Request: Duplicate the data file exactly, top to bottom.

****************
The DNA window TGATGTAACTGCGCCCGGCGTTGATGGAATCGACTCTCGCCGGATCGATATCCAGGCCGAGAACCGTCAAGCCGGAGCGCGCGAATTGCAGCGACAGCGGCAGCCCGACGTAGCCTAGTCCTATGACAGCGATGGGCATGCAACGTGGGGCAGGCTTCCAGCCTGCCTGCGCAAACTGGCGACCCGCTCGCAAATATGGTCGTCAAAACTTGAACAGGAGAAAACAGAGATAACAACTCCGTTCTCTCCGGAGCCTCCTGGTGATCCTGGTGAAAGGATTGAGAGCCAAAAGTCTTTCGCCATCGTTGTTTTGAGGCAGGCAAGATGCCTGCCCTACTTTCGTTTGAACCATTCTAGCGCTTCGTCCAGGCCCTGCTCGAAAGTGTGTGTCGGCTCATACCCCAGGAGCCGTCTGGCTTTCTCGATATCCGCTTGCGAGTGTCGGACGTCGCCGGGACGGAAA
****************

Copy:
The DNA window TGATGTAACTGCGCCCGGCGTTGATGGAATCGACTCTCGCCGGATCGATATCCAGGCCGAGAACCGTCAAGCCGGAGCGCGCGAATTGCAGCGACAGCGGCAGCCCGACGTAGCCTAGTCCTATGACAGCGATGGGCATGCAACGTGGGGCAGGCTTCCAGCCTGCCTGCGCAAACTGGCGACCCGCTCGCAAATATGGTCGTCAAAACTTGAACAGGAGAAAACAGAGATAACAACTCCGTTCTCTCCGGAGCCTCCTGGTGATCCTGGTGAAAGGATTGAGAGCCAAAAGTCTTTCGCCATCGTTGTTTTGAGGCAGGCAAGATGCCTGCCCTACTTTCGTTTGAACCATTCTAGCGCTTCGTCCAGGCCCTGCTCGAAAGTGTGTGTCGGCTCATACCCCAGGAGCCGTCTGGCTTTCTCGATATCCGCTTGCGAGTGTCGGACGTCGCCGGGACGGAAA